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On May 3, 1783, General George Washington (above) awarded the
Badge of Military Merit to two brave Connecticut soldiers at the Continental Army headquarters in Newburgh, New York.

On this day in 1782, in Newburgh, New York, General George Washington,
the commander in chief of the Continental Army, creates the “Badge for
Military Merit,” a decoration consisting of a purple, heart-shaped piece of
silk, edged with a narrow binding of silver, with the word Merit stitched
across the face in silver (above). 

The badge was to be presented to soldiers for “any singularly meritorious
action” and permitted its wearer to pass guards and sentinels without
challenge. The honoree’s name and regiment were also to be inscribed in
a “Book of Merit.”

Washington’s “Purple Heart” was awarded to only three known soldiers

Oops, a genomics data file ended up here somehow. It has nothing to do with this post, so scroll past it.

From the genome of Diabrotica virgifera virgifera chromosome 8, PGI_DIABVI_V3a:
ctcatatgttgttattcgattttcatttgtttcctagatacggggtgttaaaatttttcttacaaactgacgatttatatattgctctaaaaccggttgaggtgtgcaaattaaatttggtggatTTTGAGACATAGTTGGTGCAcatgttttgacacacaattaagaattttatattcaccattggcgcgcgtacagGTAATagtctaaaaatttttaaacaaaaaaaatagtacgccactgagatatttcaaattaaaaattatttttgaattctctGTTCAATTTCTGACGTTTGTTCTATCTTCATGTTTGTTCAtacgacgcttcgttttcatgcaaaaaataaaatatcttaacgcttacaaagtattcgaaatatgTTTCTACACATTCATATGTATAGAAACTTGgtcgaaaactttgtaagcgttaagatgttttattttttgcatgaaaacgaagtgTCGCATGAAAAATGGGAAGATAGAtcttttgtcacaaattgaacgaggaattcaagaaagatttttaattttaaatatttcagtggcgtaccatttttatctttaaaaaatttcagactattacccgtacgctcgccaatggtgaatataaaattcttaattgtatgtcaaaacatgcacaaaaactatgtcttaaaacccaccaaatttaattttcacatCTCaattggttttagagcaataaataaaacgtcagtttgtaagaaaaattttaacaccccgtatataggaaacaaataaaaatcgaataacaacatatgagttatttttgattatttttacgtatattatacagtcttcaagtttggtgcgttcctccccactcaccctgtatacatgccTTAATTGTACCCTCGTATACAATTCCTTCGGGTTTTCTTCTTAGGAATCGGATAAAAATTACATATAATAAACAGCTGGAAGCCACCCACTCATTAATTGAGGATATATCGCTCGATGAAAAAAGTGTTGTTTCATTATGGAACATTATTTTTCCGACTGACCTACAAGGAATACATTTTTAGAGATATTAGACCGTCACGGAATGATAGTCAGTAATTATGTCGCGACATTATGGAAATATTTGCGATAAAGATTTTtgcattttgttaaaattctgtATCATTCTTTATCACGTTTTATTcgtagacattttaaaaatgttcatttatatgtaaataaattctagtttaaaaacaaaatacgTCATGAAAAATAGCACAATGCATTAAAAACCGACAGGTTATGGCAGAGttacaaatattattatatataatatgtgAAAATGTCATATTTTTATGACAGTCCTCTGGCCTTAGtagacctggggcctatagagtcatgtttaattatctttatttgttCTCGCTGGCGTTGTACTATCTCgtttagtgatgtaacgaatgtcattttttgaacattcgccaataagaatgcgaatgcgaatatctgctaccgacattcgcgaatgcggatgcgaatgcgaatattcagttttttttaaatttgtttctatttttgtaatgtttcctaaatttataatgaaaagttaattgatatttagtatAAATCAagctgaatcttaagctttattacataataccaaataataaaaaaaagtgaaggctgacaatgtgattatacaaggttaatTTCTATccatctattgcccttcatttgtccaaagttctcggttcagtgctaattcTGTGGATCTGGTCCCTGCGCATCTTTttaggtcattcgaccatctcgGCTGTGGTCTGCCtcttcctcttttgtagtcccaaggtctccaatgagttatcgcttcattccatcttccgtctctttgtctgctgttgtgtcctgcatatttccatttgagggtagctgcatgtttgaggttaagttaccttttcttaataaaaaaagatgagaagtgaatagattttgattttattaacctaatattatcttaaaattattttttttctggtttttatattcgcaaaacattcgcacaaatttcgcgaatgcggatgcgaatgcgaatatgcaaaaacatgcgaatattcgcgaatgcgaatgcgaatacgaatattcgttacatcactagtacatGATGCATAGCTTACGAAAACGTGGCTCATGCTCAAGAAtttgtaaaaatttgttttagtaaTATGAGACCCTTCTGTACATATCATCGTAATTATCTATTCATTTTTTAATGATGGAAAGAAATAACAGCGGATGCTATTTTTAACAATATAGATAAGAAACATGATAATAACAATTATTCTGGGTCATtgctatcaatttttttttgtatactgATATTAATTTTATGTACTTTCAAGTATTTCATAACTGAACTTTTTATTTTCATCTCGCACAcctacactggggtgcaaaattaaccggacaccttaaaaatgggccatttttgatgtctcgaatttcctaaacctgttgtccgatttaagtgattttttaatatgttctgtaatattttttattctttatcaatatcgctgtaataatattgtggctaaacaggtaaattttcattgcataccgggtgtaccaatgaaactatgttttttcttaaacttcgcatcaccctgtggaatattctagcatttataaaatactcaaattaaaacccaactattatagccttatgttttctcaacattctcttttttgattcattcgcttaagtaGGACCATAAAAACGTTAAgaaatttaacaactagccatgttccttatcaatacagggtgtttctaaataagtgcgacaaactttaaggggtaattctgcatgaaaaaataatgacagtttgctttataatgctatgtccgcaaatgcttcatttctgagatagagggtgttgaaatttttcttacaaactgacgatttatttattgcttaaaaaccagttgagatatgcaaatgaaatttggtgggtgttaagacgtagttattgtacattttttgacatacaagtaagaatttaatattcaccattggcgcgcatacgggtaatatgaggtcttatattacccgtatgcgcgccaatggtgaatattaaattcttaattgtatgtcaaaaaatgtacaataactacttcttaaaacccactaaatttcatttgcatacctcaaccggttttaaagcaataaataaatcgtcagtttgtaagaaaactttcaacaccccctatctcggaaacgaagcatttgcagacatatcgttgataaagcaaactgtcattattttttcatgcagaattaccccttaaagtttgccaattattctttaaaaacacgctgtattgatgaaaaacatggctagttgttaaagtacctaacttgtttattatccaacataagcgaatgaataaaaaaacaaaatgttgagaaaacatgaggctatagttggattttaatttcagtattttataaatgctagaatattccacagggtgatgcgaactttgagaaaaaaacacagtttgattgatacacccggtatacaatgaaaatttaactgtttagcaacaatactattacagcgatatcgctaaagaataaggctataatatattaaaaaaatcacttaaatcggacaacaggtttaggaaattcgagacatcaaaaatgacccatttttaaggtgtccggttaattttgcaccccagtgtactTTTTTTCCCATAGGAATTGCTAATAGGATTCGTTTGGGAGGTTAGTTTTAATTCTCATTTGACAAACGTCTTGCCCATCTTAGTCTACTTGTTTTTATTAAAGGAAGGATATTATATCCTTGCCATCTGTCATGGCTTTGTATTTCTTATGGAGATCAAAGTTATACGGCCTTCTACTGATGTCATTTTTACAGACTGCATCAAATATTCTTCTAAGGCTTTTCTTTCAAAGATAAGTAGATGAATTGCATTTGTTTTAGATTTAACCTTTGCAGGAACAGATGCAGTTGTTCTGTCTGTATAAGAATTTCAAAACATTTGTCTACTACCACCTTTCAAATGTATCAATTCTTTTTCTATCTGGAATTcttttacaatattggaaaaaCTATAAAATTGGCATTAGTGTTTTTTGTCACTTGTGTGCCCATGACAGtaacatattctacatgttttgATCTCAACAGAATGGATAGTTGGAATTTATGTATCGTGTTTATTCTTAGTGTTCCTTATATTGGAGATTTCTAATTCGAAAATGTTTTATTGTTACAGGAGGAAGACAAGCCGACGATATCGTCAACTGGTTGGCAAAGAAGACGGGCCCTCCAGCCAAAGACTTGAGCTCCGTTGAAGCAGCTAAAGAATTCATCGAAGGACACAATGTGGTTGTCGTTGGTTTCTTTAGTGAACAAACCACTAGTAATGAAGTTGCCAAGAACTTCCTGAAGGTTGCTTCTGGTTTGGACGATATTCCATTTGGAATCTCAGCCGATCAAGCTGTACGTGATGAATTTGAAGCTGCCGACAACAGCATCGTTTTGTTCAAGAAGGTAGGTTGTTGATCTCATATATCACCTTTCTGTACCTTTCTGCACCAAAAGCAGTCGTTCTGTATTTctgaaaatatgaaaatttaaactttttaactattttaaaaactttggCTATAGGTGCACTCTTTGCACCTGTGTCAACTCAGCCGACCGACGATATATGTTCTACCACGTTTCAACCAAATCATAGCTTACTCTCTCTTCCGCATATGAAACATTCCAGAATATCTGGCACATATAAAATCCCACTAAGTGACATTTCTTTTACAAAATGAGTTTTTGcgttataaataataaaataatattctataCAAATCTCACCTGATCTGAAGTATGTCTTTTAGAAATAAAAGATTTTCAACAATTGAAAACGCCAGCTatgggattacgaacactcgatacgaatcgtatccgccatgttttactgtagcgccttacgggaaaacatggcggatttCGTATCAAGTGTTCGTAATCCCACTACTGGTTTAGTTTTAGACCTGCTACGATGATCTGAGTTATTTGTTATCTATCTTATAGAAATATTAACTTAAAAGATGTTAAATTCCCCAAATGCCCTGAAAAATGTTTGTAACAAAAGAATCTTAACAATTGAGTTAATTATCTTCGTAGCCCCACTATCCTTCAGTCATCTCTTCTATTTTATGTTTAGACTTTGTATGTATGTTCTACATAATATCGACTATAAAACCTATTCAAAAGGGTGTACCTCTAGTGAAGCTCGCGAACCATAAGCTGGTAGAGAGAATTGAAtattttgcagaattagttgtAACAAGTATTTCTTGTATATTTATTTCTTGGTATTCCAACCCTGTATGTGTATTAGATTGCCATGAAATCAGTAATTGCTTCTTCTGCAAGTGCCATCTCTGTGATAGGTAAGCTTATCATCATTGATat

during the
Revolutionary War: Elijah Churchill, William Brown and Daniel
Bissell, Jr. The “Book of Merit” was lost, and the decoration was largely
forgotten until 1927, when General Charles P. Summerall, the U.S. Army
chief of staff, sent an unsuccessful draft bill to Congress to “revive the
Badge of Military Merit.”

In 1931, Summerall’s successor, General Douglas MacArthur, took up the
cause, hoping to reinstate the medal in time for the bicentennial of George Washington’s birth. On February 22, 1932, Washington’s 200th birthday,
the U.S. War Department announced the creation of the “Order of the
Purple Heart” (below).

posted by Bob Karm in ANNIVERSARY,Awards,DEBUT,HISTORY,Medal,Medal of Honor,MILITARY and have No Comments

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